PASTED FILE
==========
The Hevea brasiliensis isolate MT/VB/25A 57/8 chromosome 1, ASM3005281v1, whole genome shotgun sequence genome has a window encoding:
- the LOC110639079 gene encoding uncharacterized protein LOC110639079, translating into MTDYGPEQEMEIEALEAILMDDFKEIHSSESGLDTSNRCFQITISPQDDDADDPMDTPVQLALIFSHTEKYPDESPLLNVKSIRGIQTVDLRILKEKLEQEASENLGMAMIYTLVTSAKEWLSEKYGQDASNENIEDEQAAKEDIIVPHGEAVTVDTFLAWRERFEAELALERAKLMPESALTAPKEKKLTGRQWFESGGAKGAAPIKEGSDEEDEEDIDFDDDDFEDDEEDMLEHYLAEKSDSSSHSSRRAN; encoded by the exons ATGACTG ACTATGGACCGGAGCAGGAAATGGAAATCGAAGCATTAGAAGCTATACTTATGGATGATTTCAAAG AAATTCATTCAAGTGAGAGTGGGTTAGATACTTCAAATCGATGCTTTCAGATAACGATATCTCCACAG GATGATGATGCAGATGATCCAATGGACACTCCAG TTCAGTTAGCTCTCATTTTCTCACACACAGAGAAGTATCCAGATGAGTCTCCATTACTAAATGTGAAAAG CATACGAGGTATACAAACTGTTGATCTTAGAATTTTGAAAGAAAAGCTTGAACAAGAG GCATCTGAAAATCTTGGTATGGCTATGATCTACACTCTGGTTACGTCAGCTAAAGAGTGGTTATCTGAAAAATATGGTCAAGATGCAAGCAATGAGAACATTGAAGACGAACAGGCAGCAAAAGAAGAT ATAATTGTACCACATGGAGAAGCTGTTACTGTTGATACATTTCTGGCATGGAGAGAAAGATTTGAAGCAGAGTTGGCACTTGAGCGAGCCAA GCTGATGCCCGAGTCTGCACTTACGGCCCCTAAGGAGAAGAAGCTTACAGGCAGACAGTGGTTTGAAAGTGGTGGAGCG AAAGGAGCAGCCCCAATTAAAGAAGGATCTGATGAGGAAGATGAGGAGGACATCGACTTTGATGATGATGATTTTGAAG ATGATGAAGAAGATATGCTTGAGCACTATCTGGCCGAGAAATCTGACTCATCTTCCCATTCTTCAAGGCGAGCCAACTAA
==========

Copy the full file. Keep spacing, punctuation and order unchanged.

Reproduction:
The Hevea brasiliensis isolate MT/VB/25A 57/8 chromosome 1, ASM3005281v1, whole genome shotgun sequence genome has a window encoding:
- the LOC110639079 gene encoding uncharacterized protein LOC110639079, translating into MTDYGPEQEMEIEALEAILMDDFKEIHSSESGLDTSNRCFQITISPQDDDADDPMDTPVQLALIFSHTEKYPDESPLLNVKSIRGIQTVDLRILKEKLEQEASENLGMAMIYTLVTSAKEWLSEKYGQDASNENIEDEQAAKEDIIVPHGEAVTVDTFLAWRERFEAELALERAKLMPESALTAPKEKKLTGRQWFESGGAKGAAPIKEGSDEEDEEDIDFDDDDFEDDEEDMLEHYLAEKSDSSSHSSRRAN; encoded by the exons ATGACTG ACTATGGACCGGAGCAGGAAATGGAAATCGAAGCATTAGAAGCTATACTTATGGATGATTTCAAAG AAATTCATTCAAGTGAGAGTGGGTTAGATACTTCAAATCGATGCTTTCAGATAACGATATCTCCACAG GATGATGATGCAGATGATCCAATGGACACTCCAG TTCAGTTAGCTCTCATTTTCTCACACACAGAGAAGTATCCAGATGAGTCTCCATTACTAAATGTGAAAAG CATACGAGGTATACAAACTGTTGATCTTAGAATTTTGAAAGAAAAGCTTGAACAAGAG GCATCTGAAAATCTTGGTATGGCTATGATCTACACTCTGGTTACGTCAGCTAAAGAGTGGTTATCTGAAAAATATGGTCAAGATGCAAGCAATGAGAACATTGAAGACGAACAGGCAGCAAAAGAAGAT ATAATTGTACCACATGGAGAAGCTGTTACTGTTGATACATTTCTGGCATGGAGAGAAAGATTTGAAGCAGAGTTGGCACTTGAGCGAGCCAA GCTGATGCCCGAGTCTGCACTTACGGCCCCTAAGGAGAAGAAGCTTACAGGCAGACAGTGGTTTGAAAGTGGTGGAGCG AAAGGAGCAGCCCCAATTAAAGAAGGATCTGATGAGGAAGATGAGGAGGACATCGACTTTGATGATGATGATTTTGAAG ATGATGAAGAAGATATGCTTGAGCACTATCTGGCCGAGAAATCTGACTCATCTTCCCATTCTTCAAGGCGAGCCAACTAA